The state is ramping up public awareness efforts in response to an influx of fake prescription drugs laced with fentanyl that have shown up in the state.
Public Safety Commissioner, Steven Bayens says the pills are produced mainly in Mexico.
“The pill presses used by the cartels can create nearly flawless reproductions of common prescription drugs. As a result, even our own agents are now trained to treat every prescription pill they encounter, like it contains fentanyl,” Bayens says.
Bayens says the procedures for mixing what goes into the pills is not as sophisticated as the production process — and that leads to pills that are deadly. “The Drug Enforcement Administration has found that four out of every ten counterfeit pills submitted to their lab contains a lethal dose,” he says. “If we apply that data point to Iowa, more than 28,000 lethal doses of fentanyl had been seized. In the first six months alone.”
Bayens says the amount of fentanyl that is lethal can fit on the lead of a pencil. Too much fentanyl creates what is called a ‘hot batch.” He says you can help by reporting the discovery of the fake pills.
“The quicker we can identify a hot batch has made its way into a community. The quicker we can alert health officials, educate the public and begin enforcement action designed to stop its deadly effects,” according to Bayens.”We would also encourage citizens to call our narcotics tip hotline to report suspected drug activity. Every tip that comes into the hotline that is submitted to us by an anonymous email is distributed to one of our 17 field offices throughout the state.”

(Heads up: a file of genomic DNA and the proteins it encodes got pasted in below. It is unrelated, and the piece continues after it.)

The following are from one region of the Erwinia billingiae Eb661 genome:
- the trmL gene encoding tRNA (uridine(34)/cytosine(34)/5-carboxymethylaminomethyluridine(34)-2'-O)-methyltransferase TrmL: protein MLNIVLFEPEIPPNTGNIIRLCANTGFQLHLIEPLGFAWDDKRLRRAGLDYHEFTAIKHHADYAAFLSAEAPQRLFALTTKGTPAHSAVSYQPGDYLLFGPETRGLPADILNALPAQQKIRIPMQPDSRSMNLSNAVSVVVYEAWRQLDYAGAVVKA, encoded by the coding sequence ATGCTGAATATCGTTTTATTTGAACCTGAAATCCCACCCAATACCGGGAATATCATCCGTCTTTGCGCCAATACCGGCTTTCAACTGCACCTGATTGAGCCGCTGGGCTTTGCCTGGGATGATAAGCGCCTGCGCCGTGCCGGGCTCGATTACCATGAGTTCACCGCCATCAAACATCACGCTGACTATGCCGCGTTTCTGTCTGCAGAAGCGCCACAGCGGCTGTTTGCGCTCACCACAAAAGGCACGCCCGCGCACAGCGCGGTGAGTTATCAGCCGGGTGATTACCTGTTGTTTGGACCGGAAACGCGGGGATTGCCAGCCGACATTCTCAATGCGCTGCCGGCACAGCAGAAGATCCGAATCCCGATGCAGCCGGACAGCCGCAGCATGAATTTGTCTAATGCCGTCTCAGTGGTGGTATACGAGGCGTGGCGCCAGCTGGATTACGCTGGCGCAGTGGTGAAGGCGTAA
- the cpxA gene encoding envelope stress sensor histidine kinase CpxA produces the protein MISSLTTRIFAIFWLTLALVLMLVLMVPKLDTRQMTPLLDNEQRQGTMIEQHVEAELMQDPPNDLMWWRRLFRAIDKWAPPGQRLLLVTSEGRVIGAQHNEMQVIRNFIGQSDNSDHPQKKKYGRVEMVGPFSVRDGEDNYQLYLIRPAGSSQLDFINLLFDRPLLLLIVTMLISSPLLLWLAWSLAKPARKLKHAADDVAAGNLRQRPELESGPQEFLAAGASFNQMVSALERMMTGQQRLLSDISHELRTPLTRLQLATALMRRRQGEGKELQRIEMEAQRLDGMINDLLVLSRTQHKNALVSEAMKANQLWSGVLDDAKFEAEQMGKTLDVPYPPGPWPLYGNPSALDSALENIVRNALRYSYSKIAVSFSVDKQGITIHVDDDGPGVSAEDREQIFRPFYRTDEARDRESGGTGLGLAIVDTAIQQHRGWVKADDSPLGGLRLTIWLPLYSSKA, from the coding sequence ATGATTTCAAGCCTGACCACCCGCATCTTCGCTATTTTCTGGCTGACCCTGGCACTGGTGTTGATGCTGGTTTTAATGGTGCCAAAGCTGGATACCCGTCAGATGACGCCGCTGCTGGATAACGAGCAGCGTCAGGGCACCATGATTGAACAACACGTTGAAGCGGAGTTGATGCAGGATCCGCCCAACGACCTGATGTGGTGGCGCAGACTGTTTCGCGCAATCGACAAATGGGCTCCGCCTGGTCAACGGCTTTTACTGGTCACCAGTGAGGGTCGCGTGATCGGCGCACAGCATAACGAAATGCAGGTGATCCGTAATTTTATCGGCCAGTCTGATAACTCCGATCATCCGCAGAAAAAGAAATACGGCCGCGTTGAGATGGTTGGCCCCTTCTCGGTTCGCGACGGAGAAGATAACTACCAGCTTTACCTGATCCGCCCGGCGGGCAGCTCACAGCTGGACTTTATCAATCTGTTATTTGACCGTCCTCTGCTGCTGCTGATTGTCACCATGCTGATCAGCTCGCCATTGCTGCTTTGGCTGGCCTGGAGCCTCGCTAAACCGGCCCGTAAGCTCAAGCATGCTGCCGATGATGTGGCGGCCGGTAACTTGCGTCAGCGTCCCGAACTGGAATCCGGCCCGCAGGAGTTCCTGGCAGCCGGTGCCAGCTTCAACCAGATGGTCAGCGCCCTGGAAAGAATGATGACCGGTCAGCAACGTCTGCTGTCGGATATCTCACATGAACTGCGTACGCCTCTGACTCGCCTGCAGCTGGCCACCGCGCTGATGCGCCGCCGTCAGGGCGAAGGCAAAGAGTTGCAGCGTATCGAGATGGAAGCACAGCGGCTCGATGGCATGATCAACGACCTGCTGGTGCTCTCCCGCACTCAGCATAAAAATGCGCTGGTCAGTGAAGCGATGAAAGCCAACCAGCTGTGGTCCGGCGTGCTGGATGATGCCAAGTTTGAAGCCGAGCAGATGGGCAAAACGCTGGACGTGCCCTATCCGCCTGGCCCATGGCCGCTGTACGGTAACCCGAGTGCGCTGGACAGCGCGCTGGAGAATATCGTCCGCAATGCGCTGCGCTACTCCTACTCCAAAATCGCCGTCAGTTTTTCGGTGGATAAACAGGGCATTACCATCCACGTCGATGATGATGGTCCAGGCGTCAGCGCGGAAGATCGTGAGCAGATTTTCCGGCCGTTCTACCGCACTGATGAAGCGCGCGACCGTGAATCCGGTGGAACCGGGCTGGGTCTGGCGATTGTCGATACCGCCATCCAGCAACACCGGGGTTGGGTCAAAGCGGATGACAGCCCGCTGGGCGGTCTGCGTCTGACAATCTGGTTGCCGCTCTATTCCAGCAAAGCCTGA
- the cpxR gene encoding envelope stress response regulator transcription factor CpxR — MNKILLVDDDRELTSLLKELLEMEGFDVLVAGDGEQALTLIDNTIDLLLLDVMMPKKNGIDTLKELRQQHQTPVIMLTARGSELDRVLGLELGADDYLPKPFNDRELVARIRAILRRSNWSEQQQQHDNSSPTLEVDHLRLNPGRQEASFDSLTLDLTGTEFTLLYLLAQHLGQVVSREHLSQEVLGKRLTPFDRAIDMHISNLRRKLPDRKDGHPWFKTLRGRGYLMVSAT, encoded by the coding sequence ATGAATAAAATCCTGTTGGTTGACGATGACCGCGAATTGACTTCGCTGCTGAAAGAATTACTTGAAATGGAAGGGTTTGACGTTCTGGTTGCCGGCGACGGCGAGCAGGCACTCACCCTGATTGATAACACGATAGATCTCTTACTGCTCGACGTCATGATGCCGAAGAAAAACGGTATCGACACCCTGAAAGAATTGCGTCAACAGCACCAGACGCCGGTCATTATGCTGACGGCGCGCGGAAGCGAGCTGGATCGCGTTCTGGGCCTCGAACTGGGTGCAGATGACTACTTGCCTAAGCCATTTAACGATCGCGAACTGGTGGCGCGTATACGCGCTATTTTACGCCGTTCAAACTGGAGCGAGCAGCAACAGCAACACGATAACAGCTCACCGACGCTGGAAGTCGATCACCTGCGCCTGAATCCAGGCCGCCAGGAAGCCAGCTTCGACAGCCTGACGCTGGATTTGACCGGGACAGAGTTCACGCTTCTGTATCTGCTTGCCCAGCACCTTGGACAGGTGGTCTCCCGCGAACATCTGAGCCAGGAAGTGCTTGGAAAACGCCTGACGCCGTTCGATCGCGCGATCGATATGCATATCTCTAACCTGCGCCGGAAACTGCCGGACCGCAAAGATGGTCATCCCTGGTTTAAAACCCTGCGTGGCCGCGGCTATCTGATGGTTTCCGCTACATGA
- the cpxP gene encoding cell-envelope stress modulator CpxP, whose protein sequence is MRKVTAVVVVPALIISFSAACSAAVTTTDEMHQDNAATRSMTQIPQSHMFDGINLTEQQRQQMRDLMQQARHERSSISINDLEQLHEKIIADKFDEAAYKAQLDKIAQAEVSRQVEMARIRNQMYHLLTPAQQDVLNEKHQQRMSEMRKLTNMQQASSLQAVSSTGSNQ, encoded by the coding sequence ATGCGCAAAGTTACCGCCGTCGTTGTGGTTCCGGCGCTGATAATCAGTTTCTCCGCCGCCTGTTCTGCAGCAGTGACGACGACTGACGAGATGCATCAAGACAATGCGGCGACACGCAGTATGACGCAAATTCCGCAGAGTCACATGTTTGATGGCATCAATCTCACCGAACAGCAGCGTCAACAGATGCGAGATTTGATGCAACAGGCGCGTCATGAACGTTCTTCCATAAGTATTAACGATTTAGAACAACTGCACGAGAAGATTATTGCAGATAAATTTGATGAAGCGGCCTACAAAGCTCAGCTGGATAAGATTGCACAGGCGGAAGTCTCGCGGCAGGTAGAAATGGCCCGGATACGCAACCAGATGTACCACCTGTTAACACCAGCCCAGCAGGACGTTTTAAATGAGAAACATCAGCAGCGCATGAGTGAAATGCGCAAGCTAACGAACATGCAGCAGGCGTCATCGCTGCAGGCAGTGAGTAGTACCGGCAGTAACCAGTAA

He says the pills are dangerous to handle, and you should not try to dispose of them yourself. Bayens says it’s also important for the lab to review the pills to try and determine their makeup. Anyone that finds a counterfeit pill is encouraged to call the Iowa Division of Narcotics Enforcement anonymous tip hotline at (800) 532-0052 or dn[email protected] and in the case of an emergency, call 911.
Bayens says the most common pills are designed to look like the powerful painkiller oxycontin.
“They’re smaller blue pills that are marked with M 30. And that’s actually the pharmaceutical markings for oxycontin. And so the vast majority of what we’re seeing right now and the vast majority of the seizures have appeared to be oxycontin. They’re stamped blue roughly the same size and have M 30 inscribed on them,” he says.
Governor Kim Reynolds says the state is planning to target young people to try and educate them more on the issue. “The Iowa Department of Health and Human Services will be deploying an extension of its public health multimedia campaign targeting preteens to young adults, which is currently focused on suicide prevention to include new messaging about the dangers of fentanyl,” Reynolds says.
The focus on fentanyl comes after overdose deaths in Cass and Shelby counties uncovered a fentanyl distribution ring in western Iowa and eastern Nebraska. For 24-hour confidential support and for more information on fentanyl and counterfeit pills, or for resources on opioid or other substance use disorders, visit www.YourLifeIowa.org.